2016 Male Open Water Swimmer of the Year: Ferry Weertman, Netherlands
It’s a Dutch sweep of our Open Water Swimmer of the Year Swammys, with Olympic champ Ferry Weertman taking the men’s award.
Weertman won both major international 10K titles this year, taking Olympic gold as well as pacing the European Open Water Championships. The latter win came first, taking place in early July in front of a home crowd in Hoorn of the Netherlands. Weertman ground out a very tight win over Great Britain’s Jack Burnell, winning by just over half a second for the 10K title. With the Olympic distance 10K still serving as open water swimming’s premier event, Weertman won the hardest fought gold of Euros. That was a repeat win for Weertman, who also won Euros in 2014.
And he followed it up just over a month later with a win in a downright wild Olympic final. Australia’s Jarrod Poort made a huge charge to push the pace early, throwing almost the entire field off of their established race plans. Poort eventually fell off, and a huge pack of 12 total swimmers pushed into a finishing bunch that were separated by less than 7 seconds. Weertman survived Poort’s early pace-pushing expertly, coming in with a clutch touchout of Greece’s Spyridion Giannotis as both men finished at exactly 1:52:59.8.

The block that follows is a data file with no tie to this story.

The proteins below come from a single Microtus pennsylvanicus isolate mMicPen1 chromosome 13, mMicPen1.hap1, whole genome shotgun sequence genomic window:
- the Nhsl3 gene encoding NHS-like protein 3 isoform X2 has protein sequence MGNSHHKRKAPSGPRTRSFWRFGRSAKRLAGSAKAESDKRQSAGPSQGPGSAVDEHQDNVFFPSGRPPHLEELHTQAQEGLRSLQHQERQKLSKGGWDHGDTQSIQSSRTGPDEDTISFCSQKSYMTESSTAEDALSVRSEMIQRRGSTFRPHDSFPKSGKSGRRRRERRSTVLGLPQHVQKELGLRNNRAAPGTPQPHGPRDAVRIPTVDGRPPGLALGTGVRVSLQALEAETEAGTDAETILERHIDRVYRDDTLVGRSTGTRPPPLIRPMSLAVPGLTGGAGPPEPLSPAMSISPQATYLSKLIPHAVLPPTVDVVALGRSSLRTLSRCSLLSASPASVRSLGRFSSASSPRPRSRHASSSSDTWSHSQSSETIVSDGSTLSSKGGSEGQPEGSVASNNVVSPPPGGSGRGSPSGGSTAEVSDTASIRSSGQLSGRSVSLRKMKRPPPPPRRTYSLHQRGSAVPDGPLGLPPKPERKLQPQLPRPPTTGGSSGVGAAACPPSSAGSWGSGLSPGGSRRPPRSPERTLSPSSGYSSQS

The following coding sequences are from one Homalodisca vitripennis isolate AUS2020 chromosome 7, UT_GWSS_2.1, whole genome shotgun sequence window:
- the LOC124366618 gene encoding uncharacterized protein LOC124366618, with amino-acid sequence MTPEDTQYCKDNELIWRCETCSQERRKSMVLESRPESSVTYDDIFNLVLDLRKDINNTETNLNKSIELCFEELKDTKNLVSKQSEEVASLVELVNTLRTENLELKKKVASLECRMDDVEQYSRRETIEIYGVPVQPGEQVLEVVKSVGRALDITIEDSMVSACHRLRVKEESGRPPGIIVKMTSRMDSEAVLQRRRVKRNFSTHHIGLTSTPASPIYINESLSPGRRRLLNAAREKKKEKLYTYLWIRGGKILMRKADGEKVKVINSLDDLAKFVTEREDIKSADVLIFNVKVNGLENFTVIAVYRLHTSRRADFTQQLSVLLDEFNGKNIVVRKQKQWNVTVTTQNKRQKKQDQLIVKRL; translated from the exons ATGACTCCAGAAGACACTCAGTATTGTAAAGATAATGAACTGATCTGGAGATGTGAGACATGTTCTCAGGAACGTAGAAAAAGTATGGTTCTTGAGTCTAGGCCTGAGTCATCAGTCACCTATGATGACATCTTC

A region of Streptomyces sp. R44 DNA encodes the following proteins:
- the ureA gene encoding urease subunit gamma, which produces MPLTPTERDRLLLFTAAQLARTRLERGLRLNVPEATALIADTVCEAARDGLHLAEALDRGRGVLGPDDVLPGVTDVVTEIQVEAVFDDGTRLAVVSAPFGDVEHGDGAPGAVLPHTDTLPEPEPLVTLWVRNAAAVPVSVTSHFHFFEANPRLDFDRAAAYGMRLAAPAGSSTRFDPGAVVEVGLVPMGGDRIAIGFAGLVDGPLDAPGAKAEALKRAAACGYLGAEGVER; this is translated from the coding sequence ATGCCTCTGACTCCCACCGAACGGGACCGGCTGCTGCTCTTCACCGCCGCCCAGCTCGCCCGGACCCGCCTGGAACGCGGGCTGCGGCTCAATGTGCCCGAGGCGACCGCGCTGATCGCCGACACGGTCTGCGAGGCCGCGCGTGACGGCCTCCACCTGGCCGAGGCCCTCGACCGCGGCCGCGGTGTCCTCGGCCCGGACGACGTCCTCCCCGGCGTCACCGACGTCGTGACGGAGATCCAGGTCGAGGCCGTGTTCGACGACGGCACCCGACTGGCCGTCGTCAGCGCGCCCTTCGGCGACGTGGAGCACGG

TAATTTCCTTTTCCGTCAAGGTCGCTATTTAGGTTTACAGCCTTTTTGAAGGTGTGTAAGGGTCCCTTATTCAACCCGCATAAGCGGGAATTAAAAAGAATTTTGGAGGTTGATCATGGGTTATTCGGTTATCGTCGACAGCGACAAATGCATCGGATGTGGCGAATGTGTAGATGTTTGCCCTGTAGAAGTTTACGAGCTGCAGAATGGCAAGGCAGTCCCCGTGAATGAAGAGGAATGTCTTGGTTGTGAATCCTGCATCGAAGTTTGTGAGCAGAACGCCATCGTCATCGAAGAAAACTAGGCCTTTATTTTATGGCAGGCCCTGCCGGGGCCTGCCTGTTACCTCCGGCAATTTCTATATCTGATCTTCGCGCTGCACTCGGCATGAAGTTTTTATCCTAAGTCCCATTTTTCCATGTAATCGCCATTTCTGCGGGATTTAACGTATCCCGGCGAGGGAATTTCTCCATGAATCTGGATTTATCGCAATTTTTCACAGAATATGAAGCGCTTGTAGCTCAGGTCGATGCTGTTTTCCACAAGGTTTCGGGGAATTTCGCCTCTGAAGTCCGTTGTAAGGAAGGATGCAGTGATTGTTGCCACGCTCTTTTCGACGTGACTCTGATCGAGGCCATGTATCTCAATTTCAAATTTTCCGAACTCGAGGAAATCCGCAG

Weertman was no stranger to tight finishes before those two meets, either. He won the Open Water Festival in Florida back in April by just .4 seconds over former Olympic champ Ous Mellouli.
In no particular order:
Simone Ruffini, Italy: Ruffini won the FINA Marathon Swimming World Cup, winning 3 of 7 total races on the circuit. That included two consecutive wins at the end to cap his title. Ruffini was also part of the gold medal-winning Italian team in the 5K team event at Euros and was just a second and a half out of a medal in Rio.
- Spyridon Gianniotis, Greece: The oldest swimmer in the men’s Olympic event at age 36, Gianniotis won Greece’s first swimming medal in more than a century with his silver medal performance.
- Marc-Antoine Olivier, France: Olivier fought his way to bronze at both the Olympics and the European Championships. In Rio, he had to touch out the field for bronze by less than a tenth of a second, while his Euros medal came down to about three seconds, and he finished within a second of gold in Hoorn.